You’ve got questions? We’ve got answers—and we’re not even going to make you ask all of those tedious Yes or No qualifiers. At Sheffield Homes, we understand the thrill that comes with the prospect of constructing your dream home—a place uniquely yours, shaped by your customized and often long-awaited wish list. We also recognize that the journey may seem daunting. The myriad of decisions—from floor plans and finishes to financial undertakings—can at times feel overwhelming. If you’re considering a new-build you undoubtedly have many questions; start here.
Custom home building involves the creation of unique, one-of-a-kind houses. It gives homeowners flexibility in choosing everything from the floor plan and lot size to the materials used and home layout.
Owing to the time required to develop and approve the architectural plan—plus the time required for engineering—you can expect a build-ready set of plans to take approximately three months, under normal circumstances. This process is expedited by timely client decisions and open communication between builder and buyer.
Once the building permit is in place and construction begins, a typical timeline for building a custom home is in the 8 – 12 month range. Many factors outside of the builder’s control—such as weather, size of the home, and availability of materials can effect the timeline.
The level of customization is determined chiefly by your budget and architectural design. Decisions must be made by a certain stage of the build, however, as past a certain point in the construction process it can become too costly and/or not feasible to add or change features of the home. Your builder will direct you through this process.
The process of building a custom home typically involves several stages: pre-design and budgeting, architectural design, permitting, site preparation, building and construction, inspections, and finally, move-in and post-move-in services.
Generally, you can but it may come with costs and delays depending on the complexity of the changes and how far along the project is. See question #4.
Consult local listings, online reviews, and recommendations from acquaintances to find a reputable custom home builder in your area. Interview possible builders and ask about their processes and methods of client communication.
Yes, a typical custom home builder usually handles acquiring necessary permits and ensures the home is built to local and state building codes.
Most builders offer warranties that cover materials and workmanship for at least a year, and structural elements for three years or longer.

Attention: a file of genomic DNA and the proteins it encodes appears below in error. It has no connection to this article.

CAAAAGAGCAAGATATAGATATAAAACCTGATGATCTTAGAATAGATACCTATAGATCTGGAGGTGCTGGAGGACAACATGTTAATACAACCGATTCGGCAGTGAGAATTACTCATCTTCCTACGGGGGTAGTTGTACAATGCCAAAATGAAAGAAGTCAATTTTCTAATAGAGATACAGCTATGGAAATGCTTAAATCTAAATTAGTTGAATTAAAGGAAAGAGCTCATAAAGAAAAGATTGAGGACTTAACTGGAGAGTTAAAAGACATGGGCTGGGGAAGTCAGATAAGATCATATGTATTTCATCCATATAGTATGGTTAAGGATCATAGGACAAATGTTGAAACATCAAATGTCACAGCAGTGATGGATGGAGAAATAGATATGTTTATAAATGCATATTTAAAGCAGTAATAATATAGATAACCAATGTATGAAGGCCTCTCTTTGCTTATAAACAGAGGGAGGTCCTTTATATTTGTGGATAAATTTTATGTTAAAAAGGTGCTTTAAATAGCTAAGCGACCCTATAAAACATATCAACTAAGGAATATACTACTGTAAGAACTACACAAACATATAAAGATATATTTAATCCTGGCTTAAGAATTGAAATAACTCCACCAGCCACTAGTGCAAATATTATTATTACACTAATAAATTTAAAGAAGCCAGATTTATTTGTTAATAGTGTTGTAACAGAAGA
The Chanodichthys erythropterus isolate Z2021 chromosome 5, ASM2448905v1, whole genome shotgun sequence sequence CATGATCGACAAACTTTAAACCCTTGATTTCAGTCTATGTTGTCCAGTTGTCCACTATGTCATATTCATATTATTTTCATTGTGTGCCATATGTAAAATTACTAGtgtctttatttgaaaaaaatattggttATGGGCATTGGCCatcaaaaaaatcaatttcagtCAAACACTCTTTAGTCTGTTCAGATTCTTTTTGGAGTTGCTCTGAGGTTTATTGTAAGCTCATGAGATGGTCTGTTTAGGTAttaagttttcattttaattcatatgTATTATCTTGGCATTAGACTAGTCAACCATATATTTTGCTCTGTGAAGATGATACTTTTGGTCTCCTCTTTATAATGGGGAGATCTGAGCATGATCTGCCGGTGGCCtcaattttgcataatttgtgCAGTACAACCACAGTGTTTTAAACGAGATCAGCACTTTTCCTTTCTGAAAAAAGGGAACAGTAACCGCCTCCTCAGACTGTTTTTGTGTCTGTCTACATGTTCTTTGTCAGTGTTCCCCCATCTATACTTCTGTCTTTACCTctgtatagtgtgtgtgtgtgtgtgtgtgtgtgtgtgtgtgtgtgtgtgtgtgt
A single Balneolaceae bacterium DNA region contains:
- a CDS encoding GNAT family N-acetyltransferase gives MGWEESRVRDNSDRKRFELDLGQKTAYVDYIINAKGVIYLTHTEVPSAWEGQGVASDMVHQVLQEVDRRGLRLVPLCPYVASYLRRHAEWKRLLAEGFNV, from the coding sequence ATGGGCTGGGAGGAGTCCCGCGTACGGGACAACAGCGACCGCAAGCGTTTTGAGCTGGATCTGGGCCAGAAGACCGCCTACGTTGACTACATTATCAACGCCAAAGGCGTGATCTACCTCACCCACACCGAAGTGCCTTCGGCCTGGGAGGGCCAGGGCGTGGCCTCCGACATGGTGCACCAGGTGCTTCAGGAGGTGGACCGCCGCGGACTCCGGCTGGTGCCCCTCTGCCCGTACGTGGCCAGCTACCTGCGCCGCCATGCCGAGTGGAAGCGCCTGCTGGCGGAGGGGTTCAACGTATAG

Custom homes are designed with the homeowner’s specific needs and choices in mind, unlike tract homes which are based on pre-designed plans—many of which repeat throughout the neighborhood.
Some custom home builders offer interior design services, or they may partner with professional interior design firms.
Most builders consider it a safety risk to have lay-people (non-trades, or non-employees) on the jobsite, and will not permit you to visit carte blanche. However, a reputable builder will allow you to have supervised site visits, and will have a few scheduled site visits throughout the project.
Absolutely. In fact, owning a plot of land can expedite the process as one of the first steps—land acquisition, is already taken care of. It can take longer, however, if utility lines need to be brought up to the lot.
Some builders may offer financing options or have partnerships with financial institutions that can help with financing your custom home.
Challenges may include ensuring that the design is within budget, navigating unexpected construction delays e.g., due to weather conditions, finding a builder with whom you can communicate well, and managing the decision-making process through the build.
Work with your builder and architect to include energy-efficient designs and materials, such as well-insulated windows, energy-efficient appliances, solar panels, etc.
Yes, most residential builders assign a project manager who supervises the project from the office side (paper work—think change orders, etc.) and a field superintendent who manages the job onsite. Both can serve as points of contact for updates and questions.
Even if you own the land on which the home is being built, you may not move any possessions into the home until it passes final inspections—at the very soonest. If your builder owns the lot and home, then you must wait until after closing with the title company.
Your project manager and/or superintendent should provide you with regular updates. This may be through meetings, photos, email updates, an online software project management platform, or a combination of these.
Delays can occur due to weather, construction issues, or material shortages. Your builder should inform you and may rearrange the schedule to accommodate for these delays.
A home building journey with Sheffield Homes is not just about the final outcome, but the joy and satisfaction derived throughout the process. Sheffield Homes is more than a builder—we are your trusted ally in bringing your vision to life.
Ready to take the first step toward building your dream home? Contact Sheffield Homes today to schedule a free consultation in the Denver metro area and northern Colorado.